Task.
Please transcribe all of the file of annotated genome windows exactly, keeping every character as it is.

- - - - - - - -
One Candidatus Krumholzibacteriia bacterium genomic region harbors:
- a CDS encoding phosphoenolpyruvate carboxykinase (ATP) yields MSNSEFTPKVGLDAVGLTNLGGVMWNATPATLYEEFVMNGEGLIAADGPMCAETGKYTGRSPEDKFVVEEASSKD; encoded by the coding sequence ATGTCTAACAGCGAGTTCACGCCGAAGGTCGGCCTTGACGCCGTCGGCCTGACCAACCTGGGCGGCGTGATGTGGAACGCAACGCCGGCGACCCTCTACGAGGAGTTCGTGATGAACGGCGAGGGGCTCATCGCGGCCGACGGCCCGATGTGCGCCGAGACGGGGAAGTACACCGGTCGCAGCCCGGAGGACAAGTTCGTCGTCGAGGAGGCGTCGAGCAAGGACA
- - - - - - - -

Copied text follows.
One Candidatus Krumholzibacteriia bacterium genomic region harbors:
- a CDS encoding phosphoenolpyruvate carboxykinase (ATP) yields MSNSEFTPKVGLDAVGLTNLGGVMWNATPATLYEEFVMNGEGLIAADGPMCAETGKYTGRSPEDKFVVEEASSKD; encoded by the coding sequence ATGTCTAACAGCGAGTTCACGCCGAAGGTCGGCCTTGACGCCGTCGGCCTGACCAACCTGGGCGGCGTGATGTGGAACGCAACGCCGGCGACCCTCTACGAGGAGTTCGTGATGAACGGCGAGGGGCTCATCGCGGCCGACGGCCCGATGTGCGCCGAGACGGGGAAGTACACCGGTCGCAGCCCGGAGGACAAGTTCGTCGTCGAGGAGGCGTCGAGCAAGGACA